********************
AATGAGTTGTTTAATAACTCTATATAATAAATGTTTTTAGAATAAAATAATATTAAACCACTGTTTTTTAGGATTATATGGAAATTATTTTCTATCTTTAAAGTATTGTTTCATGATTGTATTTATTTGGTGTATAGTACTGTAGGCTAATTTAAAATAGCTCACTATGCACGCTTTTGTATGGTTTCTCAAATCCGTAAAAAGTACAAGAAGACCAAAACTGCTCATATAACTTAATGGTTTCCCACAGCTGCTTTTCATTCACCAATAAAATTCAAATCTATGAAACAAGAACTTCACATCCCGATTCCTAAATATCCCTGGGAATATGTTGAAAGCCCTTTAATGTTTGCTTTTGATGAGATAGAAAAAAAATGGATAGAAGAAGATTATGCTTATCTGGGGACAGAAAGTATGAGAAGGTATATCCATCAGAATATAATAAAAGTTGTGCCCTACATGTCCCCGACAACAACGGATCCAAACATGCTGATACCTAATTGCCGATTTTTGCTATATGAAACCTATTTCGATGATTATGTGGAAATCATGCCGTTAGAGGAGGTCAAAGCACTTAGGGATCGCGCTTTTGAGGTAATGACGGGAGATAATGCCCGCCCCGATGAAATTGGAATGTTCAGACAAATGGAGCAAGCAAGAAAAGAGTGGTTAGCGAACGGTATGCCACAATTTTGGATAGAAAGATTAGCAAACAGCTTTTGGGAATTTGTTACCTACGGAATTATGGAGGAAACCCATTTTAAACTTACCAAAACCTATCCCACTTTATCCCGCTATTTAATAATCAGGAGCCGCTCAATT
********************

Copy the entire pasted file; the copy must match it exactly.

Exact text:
AATGAGTTGTTTAATAACTCTATATAATAAATGTTTTTAGAATAAAATAATATTAAACCACTGTTTTTTAGGATTATATGGAAATTATTTTCTATCTTTAAAGTATTGTTTCATGATTGTATTTATTTGGTGTATAGTACTGTAGGCTAATTTAAAATAGCTCACTATGCACGCTTTTGTATGGTTTCTCAAATCCGTAAAAAGTACAAGAAGACCAAAACTGCTCATATAACTTAATGGTTTCCCACAGCTGCTTTTCATTCACCAATAAAATTCAAATCTATGAAACAAGAACTTCACATCCCGATTCCTAAATATCCCTGGGAATATGTTGAAAGCCCTTTAATGTTTGCTTTTGATGAGATAGAAAAAAAATGGATAGAAGAAGATTATGCTTATCTGGGGACAGAAAGTATGAGAAGGTATATCCATCAGAATATAATAAAAGTTGTGCCCTACATGTCCCCGACAACAACGGATCCAAACATGCTGATACCTAATTGCCGATTTTTGCTATATGAAACCTATTTCGATGATTATGTGGAAATCATGCCGTTAGAGGAGGTCAAAGCACTTAGGGATCGCGCTTTTGAGGTAATGACGGGAGATAATGCCCGCCCCGATGAAATTGGAATGTTCAGACAAATGGAGCAAGCAAGAAAAGAGTGGTTAGCGAACGGTATGCCACAATTTTGGATAGAAAGATTAGCAAACAGCTTTTGGGAATTTGTTACCTACGGAATTATGGAGGAAACCCATTTTAAACTTACCAAAACCTATCCCACTTTATCCCGCTATTTAATAATCAGGAGCCGCTCAATT